New temporary definition of local food is concerning

MP Jean Crowder says the new temporary definition stretches what most people consider local.

One of my favourite summer activities is going to farmer’s markets and trying some of the incredible local foods available to us on Vancouver Island.

Ladysmith’s community sustainability plan includes biodiversity and food as two of the eight pillars the plan is built on:

• Protect and enhance the ecosystems and biodiversity locally, regionally, and globally

• Support a more sustainable food system, including increasing local food production, processing and consumption

It is clear that access to local food is important for communities on Vancouver Island.

That’s why I’m concerned that a recent decision by the Canadian Food Inspection Agency (CFIA) to establish a temporary definition of local food for labelling ignores what communities like Ladysmith have done to promote sustainability.

The CFIA changed the previous definition of 50 kilometres from point of purchase to anywhere in the same province and within 50 kilometres of provincial borders.

For a large province like British Columbia, that definition stretches what most people consider local.

New Democrats believe food labelling helps Canadians make informed choices about the food they consume and we do support improvements.

But this decision does not reflect the work of many farming organizations or food security groups who are urging governments to support local food.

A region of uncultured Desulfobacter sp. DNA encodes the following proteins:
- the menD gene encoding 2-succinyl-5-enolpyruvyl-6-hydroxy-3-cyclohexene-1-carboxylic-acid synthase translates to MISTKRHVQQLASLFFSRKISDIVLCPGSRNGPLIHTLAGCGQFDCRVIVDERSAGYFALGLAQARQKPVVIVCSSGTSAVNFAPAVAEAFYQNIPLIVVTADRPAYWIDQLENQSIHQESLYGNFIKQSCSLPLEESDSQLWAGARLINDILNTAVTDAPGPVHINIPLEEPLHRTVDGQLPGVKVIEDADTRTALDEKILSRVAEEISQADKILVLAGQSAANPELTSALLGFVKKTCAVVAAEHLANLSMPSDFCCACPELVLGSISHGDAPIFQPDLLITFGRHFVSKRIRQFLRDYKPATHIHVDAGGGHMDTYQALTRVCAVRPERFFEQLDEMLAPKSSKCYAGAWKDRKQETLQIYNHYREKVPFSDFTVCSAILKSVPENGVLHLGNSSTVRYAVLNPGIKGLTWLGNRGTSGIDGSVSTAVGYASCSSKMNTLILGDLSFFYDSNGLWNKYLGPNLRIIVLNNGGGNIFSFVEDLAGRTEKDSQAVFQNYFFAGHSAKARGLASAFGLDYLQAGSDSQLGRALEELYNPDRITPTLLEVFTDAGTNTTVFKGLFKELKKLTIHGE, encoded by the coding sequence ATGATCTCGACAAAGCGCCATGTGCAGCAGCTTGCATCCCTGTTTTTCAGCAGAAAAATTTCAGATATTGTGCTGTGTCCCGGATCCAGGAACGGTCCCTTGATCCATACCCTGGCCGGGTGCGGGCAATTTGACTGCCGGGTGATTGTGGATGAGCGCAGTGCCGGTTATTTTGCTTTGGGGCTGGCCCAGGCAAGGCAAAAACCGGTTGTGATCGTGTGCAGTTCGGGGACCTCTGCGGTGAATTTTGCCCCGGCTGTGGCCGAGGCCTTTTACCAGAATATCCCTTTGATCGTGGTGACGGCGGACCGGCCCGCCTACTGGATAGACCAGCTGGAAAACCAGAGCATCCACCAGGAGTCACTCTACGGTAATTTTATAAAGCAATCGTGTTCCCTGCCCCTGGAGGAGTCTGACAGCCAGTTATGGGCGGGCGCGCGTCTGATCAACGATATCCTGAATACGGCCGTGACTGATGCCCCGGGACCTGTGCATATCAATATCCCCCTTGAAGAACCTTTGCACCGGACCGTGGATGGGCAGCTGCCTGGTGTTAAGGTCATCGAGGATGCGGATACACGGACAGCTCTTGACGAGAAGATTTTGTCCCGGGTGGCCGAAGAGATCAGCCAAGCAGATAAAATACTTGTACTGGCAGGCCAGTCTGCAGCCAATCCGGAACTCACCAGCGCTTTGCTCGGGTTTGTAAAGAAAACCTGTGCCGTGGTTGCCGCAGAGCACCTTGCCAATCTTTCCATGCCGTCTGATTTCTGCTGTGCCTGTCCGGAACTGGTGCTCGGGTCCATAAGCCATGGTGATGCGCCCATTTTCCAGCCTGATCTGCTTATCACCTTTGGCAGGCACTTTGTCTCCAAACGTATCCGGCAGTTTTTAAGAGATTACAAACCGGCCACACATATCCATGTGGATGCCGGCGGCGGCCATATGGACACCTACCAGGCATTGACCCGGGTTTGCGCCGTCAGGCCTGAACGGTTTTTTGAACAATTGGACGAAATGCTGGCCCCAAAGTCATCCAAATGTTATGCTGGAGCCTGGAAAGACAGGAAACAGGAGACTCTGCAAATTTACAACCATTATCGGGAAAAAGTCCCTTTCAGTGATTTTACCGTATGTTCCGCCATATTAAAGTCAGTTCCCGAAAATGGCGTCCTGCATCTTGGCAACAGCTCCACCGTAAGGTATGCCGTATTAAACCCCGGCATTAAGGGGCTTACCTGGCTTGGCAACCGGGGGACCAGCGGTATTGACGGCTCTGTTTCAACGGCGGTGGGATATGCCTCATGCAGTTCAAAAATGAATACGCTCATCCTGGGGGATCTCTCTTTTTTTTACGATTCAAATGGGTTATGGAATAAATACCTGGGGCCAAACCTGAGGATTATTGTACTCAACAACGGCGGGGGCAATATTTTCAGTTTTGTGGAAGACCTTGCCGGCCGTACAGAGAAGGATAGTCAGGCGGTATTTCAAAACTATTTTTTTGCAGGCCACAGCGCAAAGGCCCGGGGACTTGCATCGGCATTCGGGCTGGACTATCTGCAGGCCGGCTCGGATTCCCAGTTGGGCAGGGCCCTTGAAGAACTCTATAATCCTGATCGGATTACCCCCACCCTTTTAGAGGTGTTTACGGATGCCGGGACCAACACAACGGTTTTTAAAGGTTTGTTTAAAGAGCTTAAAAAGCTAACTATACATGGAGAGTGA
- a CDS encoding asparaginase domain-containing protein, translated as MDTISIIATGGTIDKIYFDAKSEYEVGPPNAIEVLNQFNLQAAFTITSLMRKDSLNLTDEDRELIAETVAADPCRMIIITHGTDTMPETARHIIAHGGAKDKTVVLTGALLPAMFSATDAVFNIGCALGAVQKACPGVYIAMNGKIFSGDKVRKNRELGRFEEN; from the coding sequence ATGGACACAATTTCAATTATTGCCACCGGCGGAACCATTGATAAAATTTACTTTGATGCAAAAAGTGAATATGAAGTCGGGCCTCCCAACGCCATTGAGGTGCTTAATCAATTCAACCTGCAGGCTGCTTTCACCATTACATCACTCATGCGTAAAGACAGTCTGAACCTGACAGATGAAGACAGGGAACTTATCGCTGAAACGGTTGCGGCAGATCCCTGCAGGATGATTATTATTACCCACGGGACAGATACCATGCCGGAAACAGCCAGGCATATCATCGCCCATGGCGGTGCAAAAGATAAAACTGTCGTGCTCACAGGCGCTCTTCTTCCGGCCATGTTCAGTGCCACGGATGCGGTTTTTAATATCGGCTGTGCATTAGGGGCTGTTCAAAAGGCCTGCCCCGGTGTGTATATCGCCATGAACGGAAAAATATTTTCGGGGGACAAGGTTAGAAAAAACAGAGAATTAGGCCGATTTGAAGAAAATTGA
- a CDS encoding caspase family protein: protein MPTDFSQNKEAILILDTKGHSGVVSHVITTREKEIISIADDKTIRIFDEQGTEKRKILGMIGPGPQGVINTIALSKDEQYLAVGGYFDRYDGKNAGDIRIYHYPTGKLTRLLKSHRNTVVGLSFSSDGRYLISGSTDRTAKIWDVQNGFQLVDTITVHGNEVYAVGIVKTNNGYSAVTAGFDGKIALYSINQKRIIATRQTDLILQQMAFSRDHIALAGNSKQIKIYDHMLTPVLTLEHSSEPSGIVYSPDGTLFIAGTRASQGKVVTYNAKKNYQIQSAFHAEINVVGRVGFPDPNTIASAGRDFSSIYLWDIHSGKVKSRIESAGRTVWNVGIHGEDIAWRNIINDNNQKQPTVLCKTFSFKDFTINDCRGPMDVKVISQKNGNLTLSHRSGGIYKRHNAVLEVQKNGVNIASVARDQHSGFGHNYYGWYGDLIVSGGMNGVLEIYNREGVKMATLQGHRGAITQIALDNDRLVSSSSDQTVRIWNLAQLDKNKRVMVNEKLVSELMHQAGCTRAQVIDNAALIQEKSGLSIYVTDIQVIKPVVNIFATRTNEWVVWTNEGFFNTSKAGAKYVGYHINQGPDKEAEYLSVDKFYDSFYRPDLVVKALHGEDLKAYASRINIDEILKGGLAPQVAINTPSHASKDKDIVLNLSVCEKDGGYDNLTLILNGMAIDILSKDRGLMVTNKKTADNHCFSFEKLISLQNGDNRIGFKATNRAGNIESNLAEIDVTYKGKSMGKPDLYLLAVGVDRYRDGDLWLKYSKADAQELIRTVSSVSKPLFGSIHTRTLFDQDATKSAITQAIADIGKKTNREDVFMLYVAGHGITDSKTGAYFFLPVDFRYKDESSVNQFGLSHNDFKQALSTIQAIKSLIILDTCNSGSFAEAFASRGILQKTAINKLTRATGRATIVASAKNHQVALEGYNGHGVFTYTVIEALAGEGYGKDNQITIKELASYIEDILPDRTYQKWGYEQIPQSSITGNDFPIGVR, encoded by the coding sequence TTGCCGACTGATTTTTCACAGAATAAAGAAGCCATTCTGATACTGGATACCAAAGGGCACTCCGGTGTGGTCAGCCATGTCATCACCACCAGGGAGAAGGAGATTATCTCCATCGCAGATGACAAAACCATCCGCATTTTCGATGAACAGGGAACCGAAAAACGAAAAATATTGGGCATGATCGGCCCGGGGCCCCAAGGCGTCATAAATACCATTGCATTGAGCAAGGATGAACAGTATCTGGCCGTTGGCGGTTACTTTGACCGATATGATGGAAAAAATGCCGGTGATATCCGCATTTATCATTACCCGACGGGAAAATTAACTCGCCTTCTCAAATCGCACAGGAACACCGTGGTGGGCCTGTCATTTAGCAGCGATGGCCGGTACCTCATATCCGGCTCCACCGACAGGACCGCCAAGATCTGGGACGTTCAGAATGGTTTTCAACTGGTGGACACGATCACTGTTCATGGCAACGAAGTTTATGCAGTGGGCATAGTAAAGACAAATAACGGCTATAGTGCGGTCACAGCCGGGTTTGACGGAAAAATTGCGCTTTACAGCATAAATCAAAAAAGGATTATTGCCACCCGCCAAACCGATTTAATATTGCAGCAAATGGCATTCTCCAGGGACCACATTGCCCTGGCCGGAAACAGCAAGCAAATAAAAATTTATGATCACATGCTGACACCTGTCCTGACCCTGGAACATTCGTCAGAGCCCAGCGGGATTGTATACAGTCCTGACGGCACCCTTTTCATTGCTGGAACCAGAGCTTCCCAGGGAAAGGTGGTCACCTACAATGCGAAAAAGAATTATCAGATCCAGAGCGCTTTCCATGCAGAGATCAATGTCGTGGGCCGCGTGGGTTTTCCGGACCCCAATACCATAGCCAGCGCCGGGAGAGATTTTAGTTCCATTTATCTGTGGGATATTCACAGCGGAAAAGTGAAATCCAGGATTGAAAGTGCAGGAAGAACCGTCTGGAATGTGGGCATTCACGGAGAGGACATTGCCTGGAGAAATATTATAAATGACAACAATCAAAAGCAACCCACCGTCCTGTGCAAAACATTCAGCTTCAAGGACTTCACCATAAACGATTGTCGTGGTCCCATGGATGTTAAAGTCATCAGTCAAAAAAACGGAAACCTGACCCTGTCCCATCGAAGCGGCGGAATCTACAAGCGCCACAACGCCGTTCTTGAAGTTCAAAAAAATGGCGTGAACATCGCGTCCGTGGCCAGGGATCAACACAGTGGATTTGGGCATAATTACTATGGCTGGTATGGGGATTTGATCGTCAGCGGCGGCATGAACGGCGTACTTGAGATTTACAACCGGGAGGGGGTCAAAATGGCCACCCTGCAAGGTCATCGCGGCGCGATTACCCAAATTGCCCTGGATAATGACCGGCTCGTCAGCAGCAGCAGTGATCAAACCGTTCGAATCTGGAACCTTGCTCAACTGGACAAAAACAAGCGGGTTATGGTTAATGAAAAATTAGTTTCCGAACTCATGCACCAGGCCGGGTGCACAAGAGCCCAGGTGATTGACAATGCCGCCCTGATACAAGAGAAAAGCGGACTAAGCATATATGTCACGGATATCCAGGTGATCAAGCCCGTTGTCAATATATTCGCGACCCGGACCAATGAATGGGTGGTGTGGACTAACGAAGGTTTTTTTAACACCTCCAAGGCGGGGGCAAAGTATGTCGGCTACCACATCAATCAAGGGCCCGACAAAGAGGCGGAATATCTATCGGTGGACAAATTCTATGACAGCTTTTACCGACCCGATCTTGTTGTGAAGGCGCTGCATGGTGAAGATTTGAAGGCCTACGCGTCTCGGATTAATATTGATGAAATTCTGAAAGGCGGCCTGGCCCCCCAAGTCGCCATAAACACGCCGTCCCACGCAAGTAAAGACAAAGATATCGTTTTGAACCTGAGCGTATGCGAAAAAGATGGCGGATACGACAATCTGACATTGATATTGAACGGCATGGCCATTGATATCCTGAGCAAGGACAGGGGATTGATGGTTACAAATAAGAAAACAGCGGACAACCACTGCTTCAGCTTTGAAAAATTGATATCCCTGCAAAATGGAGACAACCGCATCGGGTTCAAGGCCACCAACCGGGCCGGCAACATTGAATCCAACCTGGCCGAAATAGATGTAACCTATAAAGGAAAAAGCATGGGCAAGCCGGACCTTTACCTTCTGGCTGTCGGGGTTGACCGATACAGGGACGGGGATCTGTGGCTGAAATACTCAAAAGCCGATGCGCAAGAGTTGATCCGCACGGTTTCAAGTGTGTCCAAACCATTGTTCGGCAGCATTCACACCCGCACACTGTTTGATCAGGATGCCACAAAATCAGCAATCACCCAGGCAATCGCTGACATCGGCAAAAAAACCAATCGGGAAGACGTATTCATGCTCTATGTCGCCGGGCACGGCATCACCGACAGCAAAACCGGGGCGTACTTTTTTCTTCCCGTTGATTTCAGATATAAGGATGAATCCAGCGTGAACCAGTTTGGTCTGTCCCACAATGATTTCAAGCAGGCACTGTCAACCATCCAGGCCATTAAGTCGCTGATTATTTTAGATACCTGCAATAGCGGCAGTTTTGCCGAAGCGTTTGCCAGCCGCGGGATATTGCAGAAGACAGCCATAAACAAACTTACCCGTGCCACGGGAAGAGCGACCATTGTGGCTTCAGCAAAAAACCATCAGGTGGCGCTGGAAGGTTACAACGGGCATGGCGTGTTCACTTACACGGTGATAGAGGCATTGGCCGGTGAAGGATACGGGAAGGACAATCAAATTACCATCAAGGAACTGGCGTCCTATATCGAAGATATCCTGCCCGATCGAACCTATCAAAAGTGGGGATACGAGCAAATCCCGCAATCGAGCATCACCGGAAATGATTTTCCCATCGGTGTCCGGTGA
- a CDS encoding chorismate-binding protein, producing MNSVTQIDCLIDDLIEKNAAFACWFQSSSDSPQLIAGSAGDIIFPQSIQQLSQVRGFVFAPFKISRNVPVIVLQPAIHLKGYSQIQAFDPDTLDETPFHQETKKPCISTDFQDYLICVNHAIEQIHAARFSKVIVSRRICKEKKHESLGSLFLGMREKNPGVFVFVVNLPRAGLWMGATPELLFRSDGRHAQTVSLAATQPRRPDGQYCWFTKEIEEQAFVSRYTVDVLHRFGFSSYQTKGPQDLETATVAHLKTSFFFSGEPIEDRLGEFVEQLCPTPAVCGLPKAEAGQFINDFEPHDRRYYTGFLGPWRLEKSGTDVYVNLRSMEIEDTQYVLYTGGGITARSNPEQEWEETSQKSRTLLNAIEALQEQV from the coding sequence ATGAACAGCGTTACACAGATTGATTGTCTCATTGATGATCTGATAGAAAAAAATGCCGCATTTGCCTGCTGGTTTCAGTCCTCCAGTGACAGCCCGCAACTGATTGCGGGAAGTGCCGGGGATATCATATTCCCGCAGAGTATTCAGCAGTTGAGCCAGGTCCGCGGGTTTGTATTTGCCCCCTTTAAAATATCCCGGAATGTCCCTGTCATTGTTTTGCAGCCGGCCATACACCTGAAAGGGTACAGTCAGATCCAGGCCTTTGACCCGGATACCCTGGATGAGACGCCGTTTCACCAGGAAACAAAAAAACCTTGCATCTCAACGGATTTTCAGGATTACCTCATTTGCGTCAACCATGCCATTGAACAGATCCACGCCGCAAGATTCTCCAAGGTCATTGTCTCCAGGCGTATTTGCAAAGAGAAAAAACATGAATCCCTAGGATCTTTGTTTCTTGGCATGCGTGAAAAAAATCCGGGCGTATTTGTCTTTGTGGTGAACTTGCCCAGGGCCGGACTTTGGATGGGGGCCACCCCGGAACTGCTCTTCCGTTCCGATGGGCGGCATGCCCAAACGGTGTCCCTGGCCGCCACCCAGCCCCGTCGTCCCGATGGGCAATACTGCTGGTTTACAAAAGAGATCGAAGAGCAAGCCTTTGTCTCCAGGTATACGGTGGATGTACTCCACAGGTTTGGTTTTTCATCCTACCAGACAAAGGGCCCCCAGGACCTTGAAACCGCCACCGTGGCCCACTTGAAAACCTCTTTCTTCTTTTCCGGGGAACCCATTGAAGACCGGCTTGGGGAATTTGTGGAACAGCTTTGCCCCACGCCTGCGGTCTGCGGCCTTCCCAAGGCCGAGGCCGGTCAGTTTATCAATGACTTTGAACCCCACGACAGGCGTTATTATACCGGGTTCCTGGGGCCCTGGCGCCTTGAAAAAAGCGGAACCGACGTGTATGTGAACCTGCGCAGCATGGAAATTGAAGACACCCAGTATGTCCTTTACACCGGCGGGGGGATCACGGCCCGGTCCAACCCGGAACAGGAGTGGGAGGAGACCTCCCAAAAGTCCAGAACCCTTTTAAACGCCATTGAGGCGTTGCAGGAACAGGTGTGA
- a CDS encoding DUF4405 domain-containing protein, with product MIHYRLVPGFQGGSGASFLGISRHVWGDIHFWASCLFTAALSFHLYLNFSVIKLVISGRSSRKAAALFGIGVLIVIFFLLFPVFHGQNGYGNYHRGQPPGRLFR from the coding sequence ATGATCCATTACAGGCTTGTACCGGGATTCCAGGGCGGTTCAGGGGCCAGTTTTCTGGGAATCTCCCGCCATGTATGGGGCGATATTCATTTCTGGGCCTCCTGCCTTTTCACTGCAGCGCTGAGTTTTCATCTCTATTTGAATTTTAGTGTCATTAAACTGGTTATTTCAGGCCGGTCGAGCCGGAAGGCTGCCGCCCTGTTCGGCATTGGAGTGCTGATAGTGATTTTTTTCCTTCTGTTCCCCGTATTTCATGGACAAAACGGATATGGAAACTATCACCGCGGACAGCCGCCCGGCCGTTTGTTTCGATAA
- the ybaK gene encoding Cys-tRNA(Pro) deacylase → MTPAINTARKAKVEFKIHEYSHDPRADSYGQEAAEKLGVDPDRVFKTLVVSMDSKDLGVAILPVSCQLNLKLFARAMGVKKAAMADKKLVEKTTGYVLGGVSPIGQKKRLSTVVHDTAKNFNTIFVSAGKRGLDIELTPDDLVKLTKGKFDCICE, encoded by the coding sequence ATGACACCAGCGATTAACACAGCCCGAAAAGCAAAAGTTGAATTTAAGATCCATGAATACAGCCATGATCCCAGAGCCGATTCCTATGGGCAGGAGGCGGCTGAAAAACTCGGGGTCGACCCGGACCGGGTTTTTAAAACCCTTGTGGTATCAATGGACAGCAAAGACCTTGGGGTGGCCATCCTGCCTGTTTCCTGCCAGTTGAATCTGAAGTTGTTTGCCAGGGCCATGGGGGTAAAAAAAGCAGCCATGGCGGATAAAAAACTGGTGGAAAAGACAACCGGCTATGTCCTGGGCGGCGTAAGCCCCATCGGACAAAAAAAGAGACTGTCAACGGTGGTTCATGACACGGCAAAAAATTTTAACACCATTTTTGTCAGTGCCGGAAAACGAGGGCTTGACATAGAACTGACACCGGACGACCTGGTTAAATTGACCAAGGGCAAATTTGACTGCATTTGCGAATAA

That’s why New Democrats are saying the CFIA must work with the Canadian public and food producers to ensure that we all know where our food comes from.

The NDP believes that easy access to local food is critical to Canadians’ health and prosperity. The distance that food travels should be reduced, and local production should be encouraged as much as possible.

However, given Canada’s size and diversity, some foods are best produced in specific regions and promoted across the country.

A smart approach to labelling will empower Canadians to make informed choices and help us celebrate what Canada has to offer.

And labelling that reflects the needs of Canadian consumers — who care deeply about where their food comes from — can be part of a national food strategy to better meet our food security needs.

To learn more about this new temporary definition and how you can make your opinion known about changes to food labelling, go to my website at www.jeancrowder.ca and follow the links.

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